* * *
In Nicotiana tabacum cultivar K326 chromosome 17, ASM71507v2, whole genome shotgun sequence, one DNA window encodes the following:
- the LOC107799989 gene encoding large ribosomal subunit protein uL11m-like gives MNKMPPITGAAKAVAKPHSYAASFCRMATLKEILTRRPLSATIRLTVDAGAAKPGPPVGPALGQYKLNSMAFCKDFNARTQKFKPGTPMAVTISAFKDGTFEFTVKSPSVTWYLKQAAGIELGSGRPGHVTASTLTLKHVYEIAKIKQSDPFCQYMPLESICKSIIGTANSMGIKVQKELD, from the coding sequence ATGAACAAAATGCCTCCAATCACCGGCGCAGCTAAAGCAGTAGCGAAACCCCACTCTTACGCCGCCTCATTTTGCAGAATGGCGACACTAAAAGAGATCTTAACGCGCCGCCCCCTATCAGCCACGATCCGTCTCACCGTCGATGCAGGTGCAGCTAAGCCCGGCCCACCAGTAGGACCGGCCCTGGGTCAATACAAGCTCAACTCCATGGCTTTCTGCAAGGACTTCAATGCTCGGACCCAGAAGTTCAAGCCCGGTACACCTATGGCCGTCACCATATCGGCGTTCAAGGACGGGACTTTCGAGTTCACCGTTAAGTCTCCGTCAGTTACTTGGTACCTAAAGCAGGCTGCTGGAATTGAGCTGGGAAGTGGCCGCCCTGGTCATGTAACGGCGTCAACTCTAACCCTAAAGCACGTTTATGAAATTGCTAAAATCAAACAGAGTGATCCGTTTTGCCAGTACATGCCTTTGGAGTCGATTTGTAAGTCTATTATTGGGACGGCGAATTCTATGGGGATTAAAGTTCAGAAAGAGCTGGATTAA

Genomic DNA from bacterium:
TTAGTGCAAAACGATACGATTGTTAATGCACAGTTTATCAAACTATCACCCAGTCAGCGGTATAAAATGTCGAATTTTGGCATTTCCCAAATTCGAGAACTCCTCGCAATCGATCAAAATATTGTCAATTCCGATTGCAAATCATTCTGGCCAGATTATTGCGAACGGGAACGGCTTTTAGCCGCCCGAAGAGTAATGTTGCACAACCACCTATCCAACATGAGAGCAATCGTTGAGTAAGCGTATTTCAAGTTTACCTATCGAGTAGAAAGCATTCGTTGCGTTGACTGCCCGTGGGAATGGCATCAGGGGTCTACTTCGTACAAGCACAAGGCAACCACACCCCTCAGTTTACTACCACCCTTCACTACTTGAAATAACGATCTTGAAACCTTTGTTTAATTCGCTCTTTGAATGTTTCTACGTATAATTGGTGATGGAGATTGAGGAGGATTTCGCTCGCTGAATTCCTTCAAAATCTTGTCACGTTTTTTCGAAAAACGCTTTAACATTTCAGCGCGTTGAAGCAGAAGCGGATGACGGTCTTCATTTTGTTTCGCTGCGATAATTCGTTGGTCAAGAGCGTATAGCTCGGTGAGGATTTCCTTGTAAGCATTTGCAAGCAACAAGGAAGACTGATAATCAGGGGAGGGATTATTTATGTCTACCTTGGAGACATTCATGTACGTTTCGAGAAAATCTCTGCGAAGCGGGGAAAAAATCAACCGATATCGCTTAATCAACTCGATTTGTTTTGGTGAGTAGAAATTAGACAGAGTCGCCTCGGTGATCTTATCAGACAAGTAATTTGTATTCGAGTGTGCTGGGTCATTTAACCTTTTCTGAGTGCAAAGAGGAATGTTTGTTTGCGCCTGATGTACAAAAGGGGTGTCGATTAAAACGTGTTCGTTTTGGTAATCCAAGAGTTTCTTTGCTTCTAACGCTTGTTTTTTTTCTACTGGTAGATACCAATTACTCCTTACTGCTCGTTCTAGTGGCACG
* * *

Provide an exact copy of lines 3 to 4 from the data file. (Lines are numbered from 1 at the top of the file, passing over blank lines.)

Genomic DNA from bacterium:
TTAGTGCAAAACGATACGATTGTTAATGCACAGTTTATCAAACTATCACCCAGTCAGCGGTATAAAATGTCGAATTTTGGCATTTCCCAAATTCGAGAACTCCTCGCAATCGATCAAAATATTGTCAATTCCGATTGCAAATCATTCTGGCCAGATTATTGCGAACGGGAACGGCTTTTAGCCGCCCGAAGAGTAATGTTGCACAACCACCTATCCAACATGAGAGCAATCGTTGAGTAAGCGTATTTCAAGTTTACCTATCGAGTAGAAAGCATTCGTTGCGTTGACTGCCCGTGGGAATGGCATCAGGGGTCTACTTCGTACAAGCACAAGGCAACCACACCCCTCAGTTTACTACCACCCTTCACTACTTGAAATAACGATCTTGAAACCTTTGTTTAATTCGCTCTTTGAATGTTTCTACGTATAATTGGTGATGGAGATTGAGGAGGATTTCGCTCGCTGAATTCCTTCAAAATCTTGTCACGTTTTTTCGAAAAACGCTTTAACATTTCAGCGCGTTGAAGCAGAAGCGGATGACGGTCTTCATTTTGTTTCGCTGCGATAATTCGTTGGTCAAGAGCGTATAGCTCGGTGAGGATTTCCTTGTAAGCATTTGCAAGCAACAAGGAAGACTGATAATCAGGGGAGGGATTATTTATGTCTACCTTGGAGACATTCATGTACGTTTCGAGAAAATCTCTGCGAAGCGGGGAAAAAATCAACCGATATCGCTTAATCAACTCGATTTGTTTTGGTGAGTAGAAATTAGACAGAGTCGCCTCGGTGATCTTATCAGACAAGTAATTTGTATTCGAGTGTGCTGGGTCATTTAACCTTTTCTGAGTGCAAAGAGGAATGTTTGTTTGCGCCTGATGTACAAAAGGGGTGTCGATTAAAACGTGTTCGTTTTGGTAATCCAAGAGTTTCTTTGCTTCTAACGCTTGTTTTTTTTCTACTGGTAGATACCAATTACTCCTTACTGCTCGTTCTAGTGGCACG